Retired U.S. Army Lt. Col. John McFadden yesterday told of several perspectives about Memorial Day changed with him over the years, and one consistent theme remained the same.
McFadden, a native of Summit Hill who now resides in Washington D.C., was the keynote speaker during the Memorial Day service held yesterday morning in Summit Hill's Ludlow Park.
Several hundred people attended the service, during which William K. O'Donnell, commander of the Summit Hill American Legion Post 316, served as master of ceremonies.
Those perspectives, said the speaker, are:
Ÿ 1. Learning about sacrifice.
He explained that in 1968, while a sophomore in high school, he learned about the death of George Bevich, who was killed in Vietnam. Bevice had been a resident of Summit Hill.
He said, "I was 15 years old and not unfamiliar with death sincy my grandfather was a mortician. It was not the same. Until then, everyone I knew that died was old through the eyes of an adolescent. Georgie was just a few years older than me and he wasn't coming home.
Ÿ 2. Comrades lost.
He told about three comrades of his who were among the 23 soldiers killed in the Somalia raid of 1993.
Ÿ 3. Loss of children.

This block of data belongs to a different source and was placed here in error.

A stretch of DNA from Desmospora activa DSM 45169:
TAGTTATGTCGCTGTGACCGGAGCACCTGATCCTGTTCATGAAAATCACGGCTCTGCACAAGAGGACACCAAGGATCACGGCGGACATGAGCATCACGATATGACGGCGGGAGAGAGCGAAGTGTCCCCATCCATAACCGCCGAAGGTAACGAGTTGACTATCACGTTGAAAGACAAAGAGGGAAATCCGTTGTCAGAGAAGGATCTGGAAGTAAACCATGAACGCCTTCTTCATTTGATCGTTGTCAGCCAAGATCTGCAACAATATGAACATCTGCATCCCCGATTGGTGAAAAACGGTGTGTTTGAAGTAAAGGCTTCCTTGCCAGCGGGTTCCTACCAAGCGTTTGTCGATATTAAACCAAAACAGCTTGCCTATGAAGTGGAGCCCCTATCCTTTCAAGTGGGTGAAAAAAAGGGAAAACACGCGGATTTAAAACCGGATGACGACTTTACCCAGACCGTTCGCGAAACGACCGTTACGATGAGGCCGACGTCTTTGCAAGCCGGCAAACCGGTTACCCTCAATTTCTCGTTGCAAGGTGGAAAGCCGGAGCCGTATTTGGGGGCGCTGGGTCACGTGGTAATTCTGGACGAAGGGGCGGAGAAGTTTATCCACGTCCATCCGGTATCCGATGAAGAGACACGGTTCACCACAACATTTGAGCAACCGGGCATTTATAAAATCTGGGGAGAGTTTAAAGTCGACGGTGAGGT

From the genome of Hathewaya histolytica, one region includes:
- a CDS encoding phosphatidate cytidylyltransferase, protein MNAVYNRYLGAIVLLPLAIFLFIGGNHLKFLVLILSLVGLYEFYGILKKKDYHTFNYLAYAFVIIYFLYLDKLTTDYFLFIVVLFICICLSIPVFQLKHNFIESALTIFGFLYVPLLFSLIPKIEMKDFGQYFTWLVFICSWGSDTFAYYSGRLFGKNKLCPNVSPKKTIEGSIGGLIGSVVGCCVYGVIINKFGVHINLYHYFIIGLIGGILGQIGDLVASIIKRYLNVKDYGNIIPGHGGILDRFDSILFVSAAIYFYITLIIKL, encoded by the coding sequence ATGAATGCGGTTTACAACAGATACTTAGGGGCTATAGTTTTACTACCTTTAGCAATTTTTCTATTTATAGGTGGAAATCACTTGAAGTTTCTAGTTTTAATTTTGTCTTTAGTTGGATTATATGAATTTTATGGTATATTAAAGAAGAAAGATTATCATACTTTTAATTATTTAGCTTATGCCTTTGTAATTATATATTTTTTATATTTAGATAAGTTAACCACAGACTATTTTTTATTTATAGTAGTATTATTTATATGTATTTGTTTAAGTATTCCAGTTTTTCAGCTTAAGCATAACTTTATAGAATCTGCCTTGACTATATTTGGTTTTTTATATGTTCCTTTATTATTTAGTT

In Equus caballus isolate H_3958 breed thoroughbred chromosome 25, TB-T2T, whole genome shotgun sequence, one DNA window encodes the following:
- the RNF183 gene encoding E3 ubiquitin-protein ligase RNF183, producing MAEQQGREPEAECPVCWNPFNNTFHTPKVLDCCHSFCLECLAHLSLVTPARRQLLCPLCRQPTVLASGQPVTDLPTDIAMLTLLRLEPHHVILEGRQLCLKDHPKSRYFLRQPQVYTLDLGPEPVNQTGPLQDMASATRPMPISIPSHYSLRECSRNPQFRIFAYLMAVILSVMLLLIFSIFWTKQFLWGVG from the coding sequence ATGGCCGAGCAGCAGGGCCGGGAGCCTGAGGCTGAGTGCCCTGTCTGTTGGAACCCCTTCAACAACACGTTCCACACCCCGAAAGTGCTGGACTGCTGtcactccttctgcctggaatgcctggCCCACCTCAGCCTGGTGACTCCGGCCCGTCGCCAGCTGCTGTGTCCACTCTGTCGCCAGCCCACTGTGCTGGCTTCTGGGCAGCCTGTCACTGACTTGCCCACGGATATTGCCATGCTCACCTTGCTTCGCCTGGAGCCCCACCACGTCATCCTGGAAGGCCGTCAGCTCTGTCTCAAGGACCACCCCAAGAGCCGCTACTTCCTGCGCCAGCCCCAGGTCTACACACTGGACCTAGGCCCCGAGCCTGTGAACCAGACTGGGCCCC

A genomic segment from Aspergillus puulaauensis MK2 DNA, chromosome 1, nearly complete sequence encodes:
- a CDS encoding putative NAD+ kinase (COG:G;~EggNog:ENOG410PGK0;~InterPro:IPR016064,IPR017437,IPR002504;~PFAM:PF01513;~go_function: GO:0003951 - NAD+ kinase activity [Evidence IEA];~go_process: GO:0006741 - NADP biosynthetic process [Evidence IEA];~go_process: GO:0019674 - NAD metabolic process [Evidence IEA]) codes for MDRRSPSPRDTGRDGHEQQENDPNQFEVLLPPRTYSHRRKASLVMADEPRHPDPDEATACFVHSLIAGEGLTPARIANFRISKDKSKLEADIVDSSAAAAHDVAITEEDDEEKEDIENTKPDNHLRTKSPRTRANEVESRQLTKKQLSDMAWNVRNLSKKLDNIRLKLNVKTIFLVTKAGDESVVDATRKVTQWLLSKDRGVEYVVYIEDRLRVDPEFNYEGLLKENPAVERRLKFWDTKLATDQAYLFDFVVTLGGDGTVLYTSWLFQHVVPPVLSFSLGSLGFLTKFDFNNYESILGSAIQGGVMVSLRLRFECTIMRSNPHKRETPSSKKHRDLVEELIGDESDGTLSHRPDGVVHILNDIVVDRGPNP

He told about hearing of the death of A. J. Baddick, of Jim Thorpe, who died in Iraq at the age of 26 on Sept. 30, 2003. He said he didn't know Baddick, but he did know his parents, who had been classmates of his and fellow graduates of the Marian High School Class of 1970.
Ÿ 4. Cost of victory, price of success.
McFadden was in Pakistan and about to enter Afghanistan on Sept. 11, 2003, when the Twin Towers were hit by terrorists. He said 10 years later, Osama bin Laden was killed.
"A long term objective had been achieved and the cost was 1,140 American lives. Victory does not come cheap and the price of freedom is often paid in the blood of our military."
The one consistence, he said, "is the courage of American warriors to put themselves in harms' way in any place, at any time, against any foe. It's their willingess to spill their blood to ensure that America remaisn free."
The POW/MIA ceremony and welcome was given by Mayor Paul R. McArdle Sr. of Summit Hill.
Panther Valley High School students who gave readings were Amber Guzman, Courtney Lazar, and Patrick Iezzoni. All are members of the high school JROTC.
The roll call of deceased veterans was Gregory Miller, chaplain of Post 316.
Kiley Boswell, 12, sang the National Anthem.
The invocation and benediction was offered by Minister Burgess Gorden of the United Methodist Church, who also told the gathering that several years ago, he experienced the death of a son killed while serving in the military.